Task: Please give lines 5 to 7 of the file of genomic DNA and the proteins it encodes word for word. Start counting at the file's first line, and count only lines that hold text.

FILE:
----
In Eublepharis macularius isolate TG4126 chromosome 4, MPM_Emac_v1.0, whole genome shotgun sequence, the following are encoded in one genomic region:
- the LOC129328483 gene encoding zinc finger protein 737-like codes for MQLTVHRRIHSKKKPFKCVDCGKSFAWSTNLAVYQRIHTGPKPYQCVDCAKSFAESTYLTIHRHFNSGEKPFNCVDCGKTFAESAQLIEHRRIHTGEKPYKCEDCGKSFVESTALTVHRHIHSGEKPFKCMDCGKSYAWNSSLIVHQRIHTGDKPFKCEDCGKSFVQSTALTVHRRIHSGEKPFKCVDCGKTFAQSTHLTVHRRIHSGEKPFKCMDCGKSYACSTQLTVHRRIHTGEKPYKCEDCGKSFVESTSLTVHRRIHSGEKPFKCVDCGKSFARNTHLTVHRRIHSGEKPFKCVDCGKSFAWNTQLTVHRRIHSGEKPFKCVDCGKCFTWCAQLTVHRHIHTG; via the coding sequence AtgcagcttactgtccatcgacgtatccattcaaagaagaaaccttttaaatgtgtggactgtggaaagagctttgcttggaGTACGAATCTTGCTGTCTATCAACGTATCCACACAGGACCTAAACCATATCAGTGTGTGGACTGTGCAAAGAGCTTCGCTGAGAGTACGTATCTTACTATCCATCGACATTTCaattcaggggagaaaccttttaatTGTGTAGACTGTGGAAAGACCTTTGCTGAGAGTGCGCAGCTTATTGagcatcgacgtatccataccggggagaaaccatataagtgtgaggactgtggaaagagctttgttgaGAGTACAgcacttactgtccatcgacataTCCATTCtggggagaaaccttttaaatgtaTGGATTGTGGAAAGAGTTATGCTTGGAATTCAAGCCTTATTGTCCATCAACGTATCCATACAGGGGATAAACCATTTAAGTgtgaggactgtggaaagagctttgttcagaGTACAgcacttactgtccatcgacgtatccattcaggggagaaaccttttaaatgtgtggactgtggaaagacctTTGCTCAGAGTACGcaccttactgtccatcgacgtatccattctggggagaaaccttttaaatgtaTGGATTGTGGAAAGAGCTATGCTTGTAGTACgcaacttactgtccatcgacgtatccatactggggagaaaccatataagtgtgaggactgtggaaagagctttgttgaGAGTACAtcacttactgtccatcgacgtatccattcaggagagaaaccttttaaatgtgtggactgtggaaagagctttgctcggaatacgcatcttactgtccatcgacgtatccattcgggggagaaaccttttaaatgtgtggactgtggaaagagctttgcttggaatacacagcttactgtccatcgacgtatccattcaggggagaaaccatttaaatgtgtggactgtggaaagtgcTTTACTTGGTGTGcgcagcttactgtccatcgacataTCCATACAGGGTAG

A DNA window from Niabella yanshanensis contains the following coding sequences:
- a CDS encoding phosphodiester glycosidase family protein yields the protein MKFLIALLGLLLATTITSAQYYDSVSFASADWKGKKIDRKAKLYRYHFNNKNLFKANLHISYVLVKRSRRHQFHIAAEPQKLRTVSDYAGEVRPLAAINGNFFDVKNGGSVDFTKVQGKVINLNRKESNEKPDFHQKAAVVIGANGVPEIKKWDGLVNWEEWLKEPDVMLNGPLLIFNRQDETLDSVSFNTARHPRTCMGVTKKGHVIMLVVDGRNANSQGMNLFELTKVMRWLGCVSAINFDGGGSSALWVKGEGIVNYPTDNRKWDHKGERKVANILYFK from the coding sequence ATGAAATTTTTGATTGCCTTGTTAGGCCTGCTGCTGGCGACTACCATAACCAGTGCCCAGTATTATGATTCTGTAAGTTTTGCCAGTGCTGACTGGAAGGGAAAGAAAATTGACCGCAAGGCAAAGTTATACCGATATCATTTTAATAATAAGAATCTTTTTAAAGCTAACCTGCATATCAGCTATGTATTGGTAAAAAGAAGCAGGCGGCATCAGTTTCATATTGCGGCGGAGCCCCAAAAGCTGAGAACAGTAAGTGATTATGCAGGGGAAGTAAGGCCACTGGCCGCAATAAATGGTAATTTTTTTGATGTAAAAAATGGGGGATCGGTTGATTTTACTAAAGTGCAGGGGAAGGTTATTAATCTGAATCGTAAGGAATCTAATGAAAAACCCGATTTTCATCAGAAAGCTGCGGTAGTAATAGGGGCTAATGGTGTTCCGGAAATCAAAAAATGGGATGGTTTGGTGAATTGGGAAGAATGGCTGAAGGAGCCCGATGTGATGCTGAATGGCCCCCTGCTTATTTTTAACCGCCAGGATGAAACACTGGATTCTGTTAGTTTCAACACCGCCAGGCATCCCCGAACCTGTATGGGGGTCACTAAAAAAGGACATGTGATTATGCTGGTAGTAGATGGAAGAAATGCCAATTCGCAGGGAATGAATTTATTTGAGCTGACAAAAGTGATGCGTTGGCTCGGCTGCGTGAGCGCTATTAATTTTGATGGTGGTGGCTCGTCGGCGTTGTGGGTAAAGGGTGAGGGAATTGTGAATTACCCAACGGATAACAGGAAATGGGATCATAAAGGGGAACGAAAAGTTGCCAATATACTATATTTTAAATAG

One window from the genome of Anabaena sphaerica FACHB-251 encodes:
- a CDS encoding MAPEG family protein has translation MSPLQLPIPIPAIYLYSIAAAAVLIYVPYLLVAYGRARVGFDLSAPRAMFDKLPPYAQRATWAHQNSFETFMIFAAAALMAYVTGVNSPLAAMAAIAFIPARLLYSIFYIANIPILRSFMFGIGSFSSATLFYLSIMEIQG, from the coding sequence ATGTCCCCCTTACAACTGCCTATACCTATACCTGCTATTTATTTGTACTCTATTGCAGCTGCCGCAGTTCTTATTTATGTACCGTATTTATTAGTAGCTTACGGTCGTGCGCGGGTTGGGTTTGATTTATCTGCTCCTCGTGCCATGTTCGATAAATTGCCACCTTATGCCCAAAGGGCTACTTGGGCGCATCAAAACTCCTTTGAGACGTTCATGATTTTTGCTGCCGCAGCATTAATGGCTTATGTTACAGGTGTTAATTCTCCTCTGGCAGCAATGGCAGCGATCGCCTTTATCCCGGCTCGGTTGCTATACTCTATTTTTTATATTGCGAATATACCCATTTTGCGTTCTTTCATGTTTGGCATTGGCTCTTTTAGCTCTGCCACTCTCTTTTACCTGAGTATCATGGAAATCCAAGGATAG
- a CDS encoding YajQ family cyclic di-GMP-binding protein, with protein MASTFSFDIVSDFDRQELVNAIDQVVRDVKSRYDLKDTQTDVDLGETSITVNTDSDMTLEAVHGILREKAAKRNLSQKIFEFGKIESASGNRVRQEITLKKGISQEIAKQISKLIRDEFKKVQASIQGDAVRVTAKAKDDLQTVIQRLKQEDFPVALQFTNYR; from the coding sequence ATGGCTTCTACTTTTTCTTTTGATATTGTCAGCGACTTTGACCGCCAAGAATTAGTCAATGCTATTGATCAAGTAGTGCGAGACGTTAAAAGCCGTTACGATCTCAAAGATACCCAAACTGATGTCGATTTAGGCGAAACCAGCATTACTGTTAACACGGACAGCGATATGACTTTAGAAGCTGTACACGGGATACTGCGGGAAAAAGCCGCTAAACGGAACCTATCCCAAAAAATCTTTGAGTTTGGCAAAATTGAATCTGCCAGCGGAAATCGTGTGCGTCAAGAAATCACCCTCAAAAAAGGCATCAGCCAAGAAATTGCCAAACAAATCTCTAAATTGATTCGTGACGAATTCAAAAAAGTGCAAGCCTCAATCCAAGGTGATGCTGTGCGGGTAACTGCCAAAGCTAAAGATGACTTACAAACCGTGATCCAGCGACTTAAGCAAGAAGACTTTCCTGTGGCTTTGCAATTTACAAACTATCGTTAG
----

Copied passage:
One window from the genome of Anabaena sphaerica FACHB-251 encodes:
- a CDS encoding MAPEG family protein has translation MSPLQLPIPIPAIYLYSIAAAAVLIYVPYLLVAYGRARVGFDLSAPRAMFDKLPPYAQRATWAHQNSFETFMIFAAAALMAYVTGVNSPLAAMAAIAFIPARLLYSIFYIANIPILRSFMFGIGSFSSATLFYLSIMEIQG, from the coding sequence ATGTCCCCCTTACAACTGCCTATACCTATACCTGCTATTTATTTGTACTCTATTGCAGCTGCCGCAGTTCTTATTTATGTACCGTATTTATTAGTAGCTTACGGTCGTGCGCGGGTTGGGTTTGATTTATCTGCTCCTCGTGCCATGTTCGATAAATTGCCACCTTATGCCCAAAGGGCTACTTGGGCGCATCAAAACTCCTTTGAGACGTTCATGATTTTTGCTGCCGCAGCATTAATGGCTTATGTTACAGGTGTTAATTCTCCTCTGGCAGCAATGGCAGCGATCGCCTTTATCCCGGCTCGGTTGCTATACTCTATTTTTTATATTGCGAATATACCCATTTTGCGTTCTTTCATGTTTGGCATTGGCTCTTTTAGCTCTGCCACTCTCTTTTACCTGAGTATCATGGAAATCCAAGGATAG
- a CDS encoding YajQ family cyclic di-GMP-binding protein, with protein MASTFSFDIVSDFDRQELVNAIDQVVRDVKSRYDLKDTQTDVDLGETSITVNTDSDMTLEAVHGILREKAAKRNLSQKIFEFGKIESASGNRVRQEITLKKGISQEIAKQISKLIRDEFKKVQASIQGDAVRVTAKAKDDLQTVIQRLKQEDFPVALQFTNYR; from the coding sequence ATGGCTTCTACTTTTTCTTTTGATATTGTCAGCGACTTTGACCGCCAAGAATTAGTCAATGCTATTGATCAAGTAGTGCGAGACGTTAAAAGCCGTTACGATCTCAAAGATACCCAAACTGATGTCGATTTAGGCGAAACCAGCATTACTGTTAACACGGACAGCGATATGACTTTAGAAGCTGTACACGGGATACTGCGGGAAAAAGCCGCTAAACGGAACCTATCCCAAAAAATCTTTGAGTTTGGCAAAATTGAATCTGCCAGCGGAAATCGTGTGCGTCAAGAAATCACCCTCAAAAAAGGCATCAGCCAAGAAATTGCCAAACAAATCTCTAAATTGATTCGTGACGAATTCAAAAAAGTGCAAGCCTCAATCCAAGGTGATGCTGTGCGGGTAACTGCCAAAGCTAAAGATGACTTACAAACCGTGATCCAGCGACTTAAGCAAGAAGACTTTCCTGTGGCTTTGCAATTTACAAACTATCGTTAG